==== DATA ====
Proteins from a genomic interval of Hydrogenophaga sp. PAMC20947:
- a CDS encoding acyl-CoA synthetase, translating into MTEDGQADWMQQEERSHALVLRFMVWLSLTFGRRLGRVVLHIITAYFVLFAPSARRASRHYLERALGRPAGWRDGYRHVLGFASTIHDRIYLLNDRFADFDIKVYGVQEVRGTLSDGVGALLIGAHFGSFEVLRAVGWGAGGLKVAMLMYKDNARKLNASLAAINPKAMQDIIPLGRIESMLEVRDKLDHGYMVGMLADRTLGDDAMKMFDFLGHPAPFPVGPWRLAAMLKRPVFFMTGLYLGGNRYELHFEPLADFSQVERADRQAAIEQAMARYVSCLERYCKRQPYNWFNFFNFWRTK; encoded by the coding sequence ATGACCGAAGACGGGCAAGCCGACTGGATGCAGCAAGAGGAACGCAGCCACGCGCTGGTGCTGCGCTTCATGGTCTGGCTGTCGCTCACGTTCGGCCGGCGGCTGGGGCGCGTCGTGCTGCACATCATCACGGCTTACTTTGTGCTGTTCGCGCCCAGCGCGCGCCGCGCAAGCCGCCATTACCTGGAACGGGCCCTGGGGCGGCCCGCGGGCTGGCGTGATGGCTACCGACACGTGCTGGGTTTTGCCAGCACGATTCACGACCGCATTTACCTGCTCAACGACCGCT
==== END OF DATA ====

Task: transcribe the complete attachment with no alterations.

Proteins from a genomic interval of Hydrogenophaga sp. PAMC20947:
- a CDS encoding acyl-CoA synthetase, translating into MTEDGQADWMQQEERSHALVLRFMVWLSLTFGRRLGRVVLHIITAYFVLFAPSARRASRHYLERALGRPAGWRDGYRHVLGFASTIHDRIYLLNDRFADFDIKVYGVQEVRGTLSDGVGALLIGAHFGSFEVLRAVGWGAGGLKVAMLMYKDNARKLNASLAAINPKAMQDIIPLGRIESMLEVRDKLDHGYMVGMLADRTLGDDAMKMFDFLGHPAPFPVGPWRLAAMLKRPVFFMTGLYLGGNRYELHFEPLADFSQVERADRQAAIEQAMARYVSCLERYCKRQPYNWFNFFNFWRTK; encoded by the coding sequence ATGACCGAAGACGGGCAAGCCGACTGGATGCAGCAAGAGGAACGCAGCCACGCGCTGGTGCTGCGCTTCATGGTCTGGCTGTCGCTCACGTTCGGCCGGCGGCTGGGGCGCGTCGTGCTGCACATCATCACGGCTTACTTTGTGCTGTTCGCGCCCAGCGCGCGCCGCGCAAGCCGCCATTACCTGGAACGGGCCCTGGGGCGGCCCGCGGGCTGGCGTGATGGCTACCGACACGTGCTGGGTTTTGCCAGCACGATTCACGACCGCATTTACCTGCTCAACGACCGCT